The electrical power for the propulsion and ships service load is provided by the two 21MW-rated WR-21 gas turbines (each driving a two-pole cylindrical rotor generator at up to 3,600rpm) and two anchor-load Wärtsilä 12V200 diesel generator sets rated at 2MW each. Two main high-voltage switchboards distribute power to consumers, either at 4,160V AC to the VDM25000 propulsion converters, or via transformers at 440V and 115V AC to weapons and ship services.

The Type 45 IEP system was shore-tested using the ESTD at Whetstone. These de-risking trials tested a subset of the Type 45 power and propulsion plant in a variety of regimes and modes. However, while the ESTD de-risked the functional integration of the IEP design, in retrospect it appears that it did not achieve sufficient running hours to provide adequate equipment reliability assurance.

At the outset, the design intent was that the IEP system would typically run on a single WR-21 gas turbine alternator (GTA) in a single-island mode, with the second GTA brought on line only in ‘high risk’ operating regimes; the two 2MW diesel alternators were to provide power for harbour services and ‘blackout’ recovery, and not foreseen to perform as true backup generators in the event of GTA failure. In actual fact, current operating practice tends towards one WR-21 and one auxiliary diesel in single-island mode.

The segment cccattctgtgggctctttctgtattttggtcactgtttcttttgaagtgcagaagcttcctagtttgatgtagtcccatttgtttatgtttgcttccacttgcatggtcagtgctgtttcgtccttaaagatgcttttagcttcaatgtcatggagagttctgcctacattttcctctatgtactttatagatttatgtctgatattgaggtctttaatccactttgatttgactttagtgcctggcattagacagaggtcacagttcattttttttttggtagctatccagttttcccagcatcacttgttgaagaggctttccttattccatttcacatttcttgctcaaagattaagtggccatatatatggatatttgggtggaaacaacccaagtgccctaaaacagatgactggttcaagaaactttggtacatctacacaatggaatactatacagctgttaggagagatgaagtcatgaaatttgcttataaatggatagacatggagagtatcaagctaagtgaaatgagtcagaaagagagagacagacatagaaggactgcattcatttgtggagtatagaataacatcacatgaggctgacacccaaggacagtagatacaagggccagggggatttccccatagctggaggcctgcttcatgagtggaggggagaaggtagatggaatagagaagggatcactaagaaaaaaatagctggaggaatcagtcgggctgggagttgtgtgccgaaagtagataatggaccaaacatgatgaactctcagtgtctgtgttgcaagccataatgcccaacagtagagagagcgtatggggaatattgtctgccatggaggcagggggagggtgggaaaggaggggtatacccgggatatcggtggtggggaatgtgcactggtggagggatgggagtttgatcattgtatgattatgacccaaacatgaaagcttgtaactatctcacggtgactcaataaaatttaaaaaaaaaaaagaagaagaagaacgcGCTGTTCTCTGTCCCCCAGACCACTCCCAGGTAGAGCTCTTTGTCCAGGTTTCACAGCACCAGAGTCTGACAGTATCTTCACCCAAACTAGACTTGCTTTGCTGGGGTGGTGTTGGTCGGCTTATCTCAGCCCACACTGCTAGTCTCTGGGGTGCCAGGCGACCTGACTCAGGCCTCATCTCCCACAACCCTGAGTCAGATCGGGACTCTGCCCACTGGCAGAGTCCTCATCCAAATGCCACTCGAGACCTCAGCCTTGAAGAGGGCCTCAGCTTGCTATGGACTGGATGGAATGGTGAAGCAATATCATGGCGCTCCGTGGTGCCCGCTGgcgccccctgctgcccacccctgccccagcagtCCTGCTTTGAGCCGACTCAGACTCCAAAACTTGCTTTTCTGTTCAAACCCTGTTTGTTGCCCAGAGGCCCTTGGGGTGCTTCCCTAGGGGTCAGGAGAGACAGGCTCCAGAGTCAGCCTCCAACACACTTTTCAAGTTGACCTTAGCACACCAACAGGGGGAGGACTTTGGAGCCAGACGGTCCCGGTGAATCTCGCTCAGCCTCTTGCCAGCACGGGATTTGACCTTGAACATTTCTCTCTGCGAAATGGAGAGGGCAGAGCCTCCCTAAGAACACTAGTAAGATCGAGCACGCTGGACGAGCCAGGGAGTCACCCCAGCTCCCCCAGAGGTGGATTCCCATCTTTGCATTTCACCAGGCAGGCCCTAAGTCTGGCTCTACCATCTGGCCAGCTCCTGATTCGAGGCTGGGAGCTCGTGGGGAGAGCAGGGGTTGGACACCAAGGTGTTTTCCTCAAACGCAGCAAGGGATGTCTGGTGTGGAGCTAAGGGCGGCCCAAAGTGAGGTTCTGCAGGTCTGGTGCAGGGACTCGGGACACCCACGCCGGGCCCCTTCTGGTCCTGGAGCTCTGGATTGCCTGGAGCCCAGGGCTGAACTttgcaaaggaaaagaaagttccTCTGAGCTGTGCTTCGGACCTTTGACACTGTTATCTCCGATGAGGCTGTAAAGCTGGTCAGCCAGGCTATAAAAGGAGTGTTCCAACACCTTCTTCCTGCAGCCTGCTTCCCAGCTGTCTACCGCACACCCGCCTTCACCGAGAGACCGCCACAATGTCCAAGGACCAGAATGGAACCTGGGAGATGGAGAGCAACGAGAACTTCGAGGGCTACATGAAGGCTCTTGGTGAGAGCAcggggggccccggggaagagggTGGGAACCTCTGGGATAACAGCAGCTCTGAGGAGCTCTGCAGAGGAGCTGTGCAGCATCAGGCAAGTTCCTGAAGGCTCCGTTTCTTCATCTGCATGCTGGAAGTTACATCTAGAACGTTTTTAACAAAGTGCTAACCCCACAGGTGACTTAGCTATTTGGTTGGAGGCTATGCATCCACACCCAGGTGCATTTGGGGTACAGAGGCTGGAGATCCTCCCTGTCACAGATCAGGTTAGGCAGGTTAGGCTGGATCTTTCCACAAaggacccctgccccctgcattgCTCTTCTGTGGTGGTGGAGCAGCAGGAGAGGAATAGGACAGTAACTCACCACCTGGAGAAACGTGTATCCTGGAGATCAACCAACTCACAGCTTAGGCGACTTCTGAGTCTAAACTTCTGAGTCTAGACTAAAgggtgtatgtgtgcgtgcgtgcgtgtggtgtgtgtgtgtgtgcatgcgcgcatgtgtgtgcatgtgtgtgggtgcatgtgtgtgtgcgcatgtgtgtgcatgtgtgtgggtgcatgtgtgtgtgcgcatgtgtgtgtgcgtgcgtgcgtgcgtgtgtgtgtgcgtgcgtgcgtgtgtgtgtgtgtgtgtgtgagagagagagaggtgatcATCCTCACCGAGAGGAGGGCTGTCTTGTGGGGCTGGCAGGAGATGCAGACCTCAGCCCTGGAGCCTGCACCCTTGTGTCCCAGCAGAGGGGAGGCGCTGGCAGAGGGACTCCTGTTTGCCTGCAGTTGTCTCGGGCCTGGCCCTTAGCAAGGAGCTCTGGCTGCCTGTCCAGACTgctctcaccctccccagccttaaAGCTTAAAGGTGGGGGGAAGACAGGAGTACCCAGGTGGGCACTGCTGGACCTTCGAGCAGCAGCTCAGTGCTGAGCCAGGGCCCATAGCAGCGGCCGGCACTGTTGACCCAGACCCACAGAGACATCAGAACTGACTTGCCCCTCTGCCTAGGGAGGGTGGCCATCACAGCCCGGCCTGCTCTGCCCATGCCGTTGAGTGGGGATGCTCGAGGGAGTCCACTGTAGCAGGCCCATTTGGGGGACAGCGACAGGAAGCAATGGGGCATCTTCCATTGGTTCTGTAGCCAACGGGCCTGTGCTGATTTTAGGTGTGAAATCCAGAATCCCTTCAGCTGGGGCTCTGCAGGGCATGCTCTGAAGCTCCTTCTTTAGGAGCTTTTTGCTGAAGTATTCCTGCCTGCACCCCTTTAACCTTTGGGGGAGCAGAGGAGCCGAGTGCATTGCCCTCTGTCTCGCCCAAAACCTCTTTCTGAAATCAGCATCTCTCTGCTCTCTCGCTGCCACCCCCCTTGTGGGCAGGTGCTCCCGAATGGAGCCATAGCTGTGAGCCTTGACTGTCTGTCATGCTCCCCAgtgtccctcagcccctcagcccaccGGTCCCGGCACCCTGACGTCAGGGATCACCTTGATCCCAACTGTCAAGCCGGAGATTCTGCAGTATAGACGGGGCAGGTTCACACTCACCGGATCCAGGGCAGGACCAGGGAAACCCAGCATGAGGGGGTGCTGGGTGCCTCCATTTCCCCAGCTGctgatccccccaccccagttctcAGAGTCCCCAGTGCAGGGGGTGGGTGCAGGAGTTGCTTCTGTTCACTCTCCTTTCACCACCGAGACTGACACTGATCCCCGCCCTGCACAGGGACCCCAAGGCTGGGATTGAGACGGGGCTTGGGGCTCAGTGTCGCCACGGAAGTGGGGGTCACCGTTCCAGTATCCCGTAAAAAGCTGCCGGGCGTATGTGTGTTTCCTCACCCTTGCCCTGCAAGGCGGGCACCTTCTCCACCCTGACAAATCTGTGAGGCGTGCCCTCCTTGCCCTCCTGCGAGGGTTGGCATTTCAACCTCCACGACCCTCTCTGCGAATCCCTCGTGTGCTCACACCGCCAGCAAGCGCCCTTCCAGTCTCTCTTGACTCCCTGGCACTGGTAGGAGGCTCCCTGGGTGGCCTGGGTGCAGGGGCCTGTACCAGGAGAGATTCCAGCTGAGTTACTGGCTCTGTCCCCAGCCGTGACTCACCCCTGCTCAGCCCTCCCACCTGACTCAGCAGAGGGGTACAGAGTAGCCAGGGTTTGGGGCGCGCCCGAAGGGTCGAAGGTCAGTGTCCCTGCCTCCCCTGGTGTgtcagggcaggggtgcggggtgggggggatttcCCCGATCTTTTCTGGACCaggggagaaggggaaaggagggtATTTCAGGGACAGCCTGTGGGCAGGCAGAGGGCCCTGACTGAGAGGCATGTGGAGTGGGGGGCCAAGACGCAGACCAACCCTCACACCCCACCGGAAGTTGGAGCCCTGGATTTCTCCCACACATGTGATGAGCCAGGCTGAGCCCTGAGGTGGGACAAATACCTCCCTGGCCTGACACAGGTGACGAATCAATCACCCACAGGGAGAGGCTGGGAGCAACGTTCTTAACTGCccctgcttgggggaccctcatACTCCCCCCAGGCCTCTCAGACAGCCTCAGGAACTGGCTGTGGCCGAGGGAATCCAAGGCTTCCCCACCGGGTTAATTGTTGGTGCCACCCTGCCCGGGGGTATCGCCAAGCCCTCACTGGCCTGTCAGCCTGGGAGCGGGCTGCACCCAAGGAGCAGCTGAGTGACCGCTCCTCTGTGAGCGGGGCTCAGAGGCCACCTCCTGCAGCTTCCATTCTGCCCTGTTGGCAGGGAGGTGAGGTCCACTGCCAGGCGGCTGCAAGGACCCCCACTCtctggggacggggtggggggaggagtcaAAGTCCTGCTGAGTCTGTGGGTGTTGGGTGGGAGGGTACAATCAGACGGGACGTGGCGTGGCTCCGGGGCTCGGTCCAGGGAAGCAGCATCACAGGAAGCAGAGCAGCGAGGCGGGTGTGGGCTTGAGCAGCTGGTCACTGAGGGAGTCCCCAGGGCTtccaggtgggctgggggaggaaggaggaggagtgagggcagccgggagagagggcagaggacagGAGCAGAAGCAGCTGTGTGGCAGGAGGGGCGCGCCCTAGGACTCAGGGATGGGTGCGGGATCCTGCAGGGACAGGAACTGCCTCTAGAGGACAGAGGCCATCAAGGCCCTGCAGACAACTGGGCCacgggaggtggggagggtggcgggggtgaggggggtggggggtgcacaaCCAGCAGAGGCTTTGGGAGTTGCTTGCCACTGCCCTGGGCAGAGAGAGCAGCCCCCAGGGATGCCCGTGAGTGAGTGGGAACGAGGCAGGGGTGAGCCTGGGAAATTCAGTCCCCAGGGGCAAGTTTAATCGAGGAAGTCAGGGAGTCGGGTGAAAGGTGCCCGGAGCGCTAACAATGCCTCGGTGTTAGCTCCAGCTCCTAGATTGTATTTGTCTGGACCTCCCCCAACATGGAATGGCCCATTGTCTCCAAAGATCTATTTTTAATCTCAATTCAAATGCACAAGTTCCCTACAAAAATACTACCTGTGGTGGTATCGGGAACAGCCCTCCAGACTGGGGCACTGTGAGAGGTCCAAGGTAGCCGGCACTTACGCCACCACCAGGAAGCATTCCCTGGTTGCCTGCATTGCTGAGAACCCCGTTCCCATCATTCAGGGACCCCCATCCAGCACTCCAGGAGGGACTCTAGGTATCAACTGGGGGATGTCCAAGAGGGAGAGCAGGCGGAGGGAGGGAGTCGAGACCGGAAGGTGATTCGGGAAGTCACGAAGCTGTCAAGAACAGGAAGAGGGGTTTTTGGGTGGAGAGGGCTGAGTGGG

However, operating experience has revealed significant shortcomings in the IEP system, both with specific equipments and fragility in the overall system architecture. These issues have collectively resulted in numerous ship-wide power outages.